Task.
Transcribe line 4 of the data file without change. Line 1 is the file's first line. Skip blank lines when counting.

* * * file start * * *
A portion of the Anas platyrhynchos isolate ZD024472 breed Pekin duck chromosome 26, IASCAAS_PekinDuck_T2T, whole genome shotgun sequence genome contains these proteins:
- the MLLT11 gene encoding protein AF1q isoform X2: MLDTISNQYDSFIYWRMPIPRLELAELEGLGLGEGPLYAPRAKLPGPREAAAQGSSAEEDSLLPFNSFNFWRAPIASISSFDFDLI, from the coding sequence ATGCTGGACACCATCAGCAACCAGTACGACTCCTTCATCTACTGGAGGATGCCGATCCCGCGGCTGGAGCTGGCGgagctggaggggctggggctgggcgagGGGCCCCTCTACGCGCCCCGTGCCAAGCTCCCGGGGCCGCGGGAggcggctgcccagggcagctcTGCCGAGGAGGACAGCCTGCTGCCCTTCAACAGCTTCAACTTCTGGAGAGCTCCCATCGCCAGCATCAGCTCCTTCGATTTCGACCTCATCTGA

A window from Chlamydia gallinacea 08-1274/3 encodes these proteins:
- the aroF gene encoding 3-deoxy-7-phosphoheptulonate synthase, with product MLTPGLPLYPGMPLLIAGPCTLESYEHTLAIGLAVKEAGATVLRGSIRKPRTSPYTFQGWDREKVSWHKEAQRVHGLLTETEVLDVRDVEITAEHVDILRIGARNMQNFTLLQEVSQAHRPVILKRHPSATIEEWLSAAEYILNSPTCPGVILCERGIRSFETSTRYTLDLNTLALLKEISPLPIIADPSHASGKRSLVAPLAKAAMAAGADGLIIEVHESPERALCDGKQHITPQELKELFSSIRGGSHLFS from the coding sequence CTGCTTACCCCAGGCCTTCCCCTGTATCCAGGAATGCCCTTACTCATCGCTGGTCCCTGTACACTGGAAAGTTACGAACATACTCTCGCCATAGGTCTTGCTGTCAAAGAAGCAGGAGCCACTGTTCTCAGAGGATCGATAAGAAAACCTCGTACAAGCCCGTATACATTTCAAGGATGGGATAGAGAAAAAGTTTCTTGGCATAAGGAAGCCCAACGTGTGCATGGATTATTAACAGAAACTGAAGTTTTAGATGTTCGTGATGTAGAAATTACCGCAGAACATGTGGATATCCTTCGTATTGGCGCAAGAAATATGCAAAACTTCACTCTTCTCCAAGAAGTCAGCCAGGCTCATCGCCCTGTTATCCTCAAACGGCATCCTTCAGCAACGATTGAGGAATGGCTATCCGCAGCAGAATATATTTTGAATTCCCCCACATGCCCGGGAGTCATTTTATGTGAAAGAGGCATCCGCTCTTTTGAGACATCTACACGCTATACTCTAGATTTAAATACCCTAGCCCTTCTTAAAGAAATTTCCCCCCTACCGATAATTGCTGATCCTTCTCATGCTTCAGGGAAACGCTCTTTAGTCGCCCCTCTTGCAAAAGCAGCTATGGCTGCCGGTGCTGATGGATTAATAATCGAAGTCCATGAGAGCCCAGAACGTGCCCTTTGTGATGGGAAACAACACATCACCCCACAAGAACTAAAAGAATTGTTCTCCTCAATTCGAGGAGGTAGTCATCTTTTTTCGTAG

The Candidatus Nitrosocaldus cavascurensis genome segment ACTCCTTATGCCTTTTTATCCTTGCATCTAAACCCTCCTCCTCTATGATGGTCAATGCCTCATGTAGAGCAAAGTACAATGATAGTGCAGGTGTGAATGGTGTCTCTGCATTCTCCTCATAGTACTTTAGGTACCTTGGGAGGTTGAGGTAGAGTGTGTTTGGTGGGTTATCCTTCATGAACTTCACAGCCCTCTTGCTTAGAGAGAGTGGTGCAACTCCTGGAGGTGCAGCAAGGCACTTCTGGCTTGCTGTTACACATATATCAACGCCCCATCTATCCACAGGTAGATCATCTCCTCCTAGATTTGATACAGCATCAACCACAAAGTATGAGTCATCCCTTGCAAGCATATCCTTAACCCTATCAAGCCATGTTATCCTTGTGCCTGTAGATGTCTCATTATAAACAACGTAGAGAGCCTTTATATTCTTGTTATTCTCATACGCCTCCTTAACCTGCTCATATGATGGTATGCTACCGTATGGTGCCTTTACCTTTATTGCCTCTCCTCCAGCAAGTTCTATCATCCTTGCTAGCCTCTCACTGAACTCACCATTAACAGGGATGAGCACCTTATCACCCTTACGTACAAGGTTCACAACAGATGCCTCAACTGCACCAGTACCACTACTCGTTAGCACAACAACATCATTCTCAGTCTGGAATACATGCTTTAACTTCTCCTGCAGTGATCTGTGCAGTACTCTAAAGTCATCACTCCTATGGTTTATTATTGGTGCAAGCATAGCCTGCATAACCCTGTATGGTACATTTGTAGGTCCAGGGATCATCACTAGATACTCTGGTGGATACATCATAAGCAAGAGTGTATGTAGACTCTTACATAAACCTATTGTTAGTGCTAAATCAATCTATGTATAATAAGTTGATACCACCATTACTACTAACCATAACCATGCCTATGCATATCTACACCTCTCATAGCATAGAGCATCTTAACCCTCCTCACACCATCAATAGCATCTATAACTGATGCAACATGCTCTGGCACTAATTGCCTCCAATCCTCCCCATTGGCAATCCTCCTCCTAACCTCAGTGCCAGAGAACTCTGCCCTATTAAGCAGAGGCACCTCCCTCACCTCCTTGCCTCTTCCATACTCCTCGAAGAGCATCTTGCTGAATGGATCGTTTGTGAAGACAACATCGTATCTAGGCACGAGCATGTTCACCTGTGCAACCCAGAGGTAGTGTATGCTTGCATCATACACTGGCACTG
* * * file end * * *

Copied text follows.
- the aroF gene encoding 3-deoxy-7-phosphoheptulonate synthase, with product MLTPGLPLYPGMPLLIAGPCTLESYEHTLAIGLAVKEAGATVLRGSIRKPRTSPYTFQGWDREKVSWHKEAQRVHGLLTETEVLDVRDVEITAEHVDILRIGARNMQNFTLLQEVSQAHRPVILKRHPSATIEEWLSAAEYILNSPTCPGVILCERGIRSFETSTRYTLDLNTLALLKEISPLPIIADPSHASGKRSLVAPLAKAAMAAGADGLIIEVHESPERALCDGKQHITPQELKELFSSIRGGSHLFS from the coding sequence CTGCTTACCCCAGGCCTTCCCCTGTATCCAGGAATGCCCTTACTCATCGCTGGTCCCTGTACACTGGAAAGTTACGAACATACTCTCGCCATAGGTCTTGCTGTCAAAGAAGCAGGAGCCACTGTTCTCAGAGGATCGATAAGAAAACCTCGTACAAGCCCGTATACATTTCAAGGATGGGATAGAGAAAAAGTTTCTTGGCATAAGGAAGCCCAACGTGTGCATGGATTATTAACAGAAACTGAAGTTTTAGATGTTCGTGATGTAGAAATTACCGCAGAACATGTGGATATCCTTCGTATTGGCGCAAGAAATATGCAAAACTTCACTCTTCTCCAAGAAGTCAGCCAGGCTCATCGCCCTGTTATCCTCAAACGGCATCCTTCAGCAACGATTGAGGAATGGCTATCCGCAGCAGAATATATTTTGAATTCCCCCACATGCCCGGGAGTCATTTTATGTGAAAGAGGCATCCGCTCTTTTGAGACATCTACACGCTATACTCTAGATTTAAATACCCTAGCCCTTCTTAAAGAAATTTCCCCCCTACCGATAATTGCTGATCCTTCTCATGCTTCAGGGAAACGCTCTTTAGTCGCCCCTCTTGCAAAAGCAGCTATGGCTGCCGGTGCTGATGGATTAATAATCGAAGTCCATGAGAGCCCAGAACGTGCCCTTTGTGATGGGAAACAACACATCACCCCACAAGAACTAAAAGAATTGTTCTCCTCAATTCGAGGAGGTAGTCATCTTTTTTCGTAG